You only need to look at certain lead figures in science to see that women can be successful in both their personal and professional life. Julia Goodfellow, [chief executive of the biotechnology research council], for example, has had a very successful career while raising two children.

Professor Frances Ashcroft. Professor of physiology at the University of Oxford and fellow of Trinity College, Oxford

My first reaction was to laugh, as I thought his comments were absurd. I still wonder if this is just a PR stunt to get his name and that of Harvard in the papers. But if he does believe what he said, then he is simply revealing his own stupidity. This is an old-fashioned attitude that is dying out. Of course there are differences between sexes - but not in intellectual capacity or scientific aptitude.

Although Dr Summer's comments did not distress me, they may come as a surprise to many of the excellent women scientists on his staff - who are internationally respected, and successfully balance science with family life.

There is no reason to believe that a woman's professional capabilities need be compromised by her personal obligations.

The British female Nobel laureate, Dorothy Hodgkin, was a shining example to the contrary. She was a X-ray crystallographer in the early days, who had several children while achieving excellence in a very tough discipline.

His views on child care are also out of date. It's true that, in my youth, women took primary responsibility, but today it's more of a partnership. Times have changed.

I think of myself as a scientist, not as a female scientist. Gender really doesn't come into it. In over twenty years, I have never been discriminated against because I am a woman; nor has my ability to get grants, to get published, or to get my ideas accepted, been influenced by my sex.

It's true that women are under-represented at the upper levels. Only 5 per cent of the Fellows of the Royal Society are women and less than 10 per cent of university professors. To some extent this is down topast discrimination and social mores, because distinction and achievement is generally only recognised after many years of work.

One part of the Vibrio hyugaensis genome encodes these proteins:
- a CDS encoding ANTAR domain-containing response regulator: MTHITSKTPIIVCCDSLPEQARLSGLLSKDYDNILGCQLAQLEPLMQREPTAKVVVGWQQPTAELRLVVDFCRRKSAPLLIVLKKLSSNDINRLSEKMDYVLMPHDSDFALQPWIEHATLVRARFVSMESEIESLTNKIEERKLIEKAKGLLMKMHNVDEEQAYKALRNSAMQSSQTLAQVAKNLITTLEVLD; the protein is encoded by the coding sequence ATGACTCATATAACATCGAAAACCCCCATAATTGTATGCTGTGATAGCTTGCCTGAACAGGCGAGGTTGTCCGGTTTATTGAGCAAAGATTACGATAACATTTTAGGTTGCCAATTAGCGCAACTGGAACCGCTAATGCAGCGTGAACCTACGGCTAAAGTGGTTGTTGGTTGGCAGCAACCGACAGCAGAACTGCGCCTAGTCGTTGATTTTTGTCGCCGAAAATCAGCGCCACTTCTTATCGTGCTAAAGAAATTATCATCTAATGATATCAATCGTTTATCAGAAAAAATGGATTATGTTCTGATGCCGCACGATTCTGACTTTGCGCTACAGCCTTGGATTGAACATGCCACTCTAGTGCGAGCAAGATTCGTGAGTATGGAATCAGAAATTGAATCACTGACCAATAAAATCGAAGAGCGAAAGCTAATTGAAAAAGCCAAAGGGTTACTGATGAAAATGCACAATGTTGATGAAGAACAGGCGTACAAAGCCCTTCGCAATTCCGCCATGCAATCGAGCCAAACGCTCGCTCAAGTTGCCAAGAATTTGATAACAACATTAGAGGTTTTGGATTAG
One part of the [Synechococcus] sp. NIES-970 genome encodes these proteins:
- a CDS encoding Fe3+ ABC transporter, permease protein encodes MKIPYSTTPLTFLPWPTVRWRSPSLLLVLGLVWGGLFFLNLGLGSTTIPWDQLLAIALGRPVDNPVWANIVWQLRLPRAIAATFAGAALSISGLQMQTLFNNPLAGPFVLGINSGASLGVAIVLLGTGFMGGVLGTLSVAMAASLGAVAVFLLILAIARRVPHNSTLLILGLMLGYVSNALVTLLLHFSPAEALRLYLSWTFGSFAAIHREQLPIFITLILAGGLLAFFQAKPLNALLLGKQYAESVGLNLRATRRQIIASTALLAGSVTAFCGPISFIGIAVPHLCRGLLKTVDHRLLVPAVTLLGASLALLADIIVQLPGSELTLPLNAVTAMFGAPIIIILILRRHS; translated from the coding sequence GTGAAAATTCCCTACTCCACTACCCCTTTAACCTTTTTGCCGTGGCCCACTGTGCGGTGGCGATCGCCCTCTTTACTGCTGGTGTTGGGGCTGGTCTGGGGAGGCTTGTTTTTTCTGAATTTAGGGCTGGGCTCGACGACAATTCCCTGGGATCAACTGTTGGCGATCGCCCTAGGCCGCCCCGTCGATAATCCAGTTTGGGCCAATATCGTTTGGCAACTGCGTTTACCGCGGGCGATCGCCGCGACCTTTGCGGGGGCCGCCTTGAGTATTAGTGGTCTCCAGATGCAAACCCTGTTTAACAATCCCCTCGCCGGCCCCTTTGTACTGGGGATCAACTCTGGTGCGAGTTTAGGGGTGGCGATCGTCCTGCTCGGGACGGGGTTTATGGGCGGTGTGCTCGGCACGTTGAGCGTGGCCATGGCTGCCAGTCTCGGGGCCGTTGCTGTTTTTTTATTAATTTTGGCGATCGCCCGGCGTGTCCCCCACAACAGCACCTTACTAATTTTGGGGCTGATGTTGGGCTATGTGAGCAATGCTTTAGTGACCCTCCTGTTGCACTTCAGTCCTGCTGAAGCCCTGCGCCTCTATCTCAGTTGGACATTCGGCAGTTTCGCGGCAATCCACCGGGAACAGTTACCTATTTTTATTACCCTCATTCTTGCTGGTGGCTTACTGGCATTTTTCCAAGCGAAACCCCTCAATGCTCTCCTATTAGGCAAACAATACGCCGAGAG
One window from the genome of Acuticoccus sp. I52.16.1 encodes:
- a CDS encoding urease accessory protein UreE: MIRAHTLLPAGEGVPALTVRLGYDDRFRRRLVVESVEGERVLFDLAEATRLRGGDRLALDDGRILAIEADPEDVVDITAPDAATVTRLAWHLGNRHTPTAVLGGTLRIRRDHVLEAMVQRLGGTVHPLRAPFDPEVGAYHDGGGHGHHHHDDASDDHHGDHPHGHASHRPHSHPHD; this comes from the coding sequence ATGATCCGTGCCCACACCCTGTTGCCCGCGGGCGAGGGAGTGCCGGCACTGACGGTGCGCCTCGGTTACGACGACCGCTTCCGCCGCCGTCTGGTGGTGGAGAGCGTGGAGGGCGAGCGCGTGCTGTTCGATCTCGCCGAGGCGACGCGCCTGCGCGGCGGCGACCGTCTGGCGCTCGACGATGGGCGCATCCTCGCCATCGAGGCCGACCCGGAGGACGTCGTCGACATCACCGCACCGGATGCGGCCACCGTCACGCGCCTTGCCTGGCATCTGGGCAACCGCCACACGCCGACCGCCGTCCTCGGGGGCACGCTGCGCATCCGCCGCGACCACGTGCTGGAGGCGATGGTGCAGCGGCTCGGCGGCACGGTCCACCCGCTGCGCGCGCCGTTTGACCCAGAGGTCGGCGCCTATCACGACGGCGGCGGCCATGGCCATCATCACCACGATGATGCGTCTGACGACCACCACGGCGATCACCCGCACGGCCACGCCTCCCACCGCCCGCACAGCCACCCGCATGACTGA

As more young women enter science, so we will see them gradually achieving the top jobs.

Professor Judith Howard. Professor of structural chemistry at Durham University

Larry Summers has not been looking around him - why he's come out and said this now I have no idea. It's complete rubbish. The ability to learn to succeed and thrive in science is not restricted to men. Anyone who is starting on a career path has certain influences and pressures and these will change throughout our careers. We just deal with them and get on with it.

People like Larry Summers will always be prejudiced and label women in science as "minorities". Opportunities and people's perceptions have changed. One hopes are that by and large there is more of an open-minded attitude among men and women than there was back in his day. One cannot get away from the biological differences men and women when it comes to interpretation. Men and women listening to newscasts or football results will have a different attitude or perception. But this is nothing to do with the ability to learn and be successful and innovative in our subject.

People ask me if men and women "do" science differently. To this extent, Larry Summers' comments don't really surprise me.

Times have changed. Growing up, I didn't ever experience prejudice that stopped me doing anything I wanted. I'm also fortunate that my discipline has had some very influential female figures.

In science you will always find people who don't like you. But it is a question of getting on with it - not getting paranoid. There have been cases in my career where I've had my grants rejected, papers dismissed and theories questioned. But you can't get caught up in what people think of you or you'll get nowhere.

Though Mr Summers has clearly stirred controversy by these comments, I hope women won't be deterred. It's not about licking our wounds. It's about getting on with it.

Interviews by Kunal Dutta and Jonathan Brown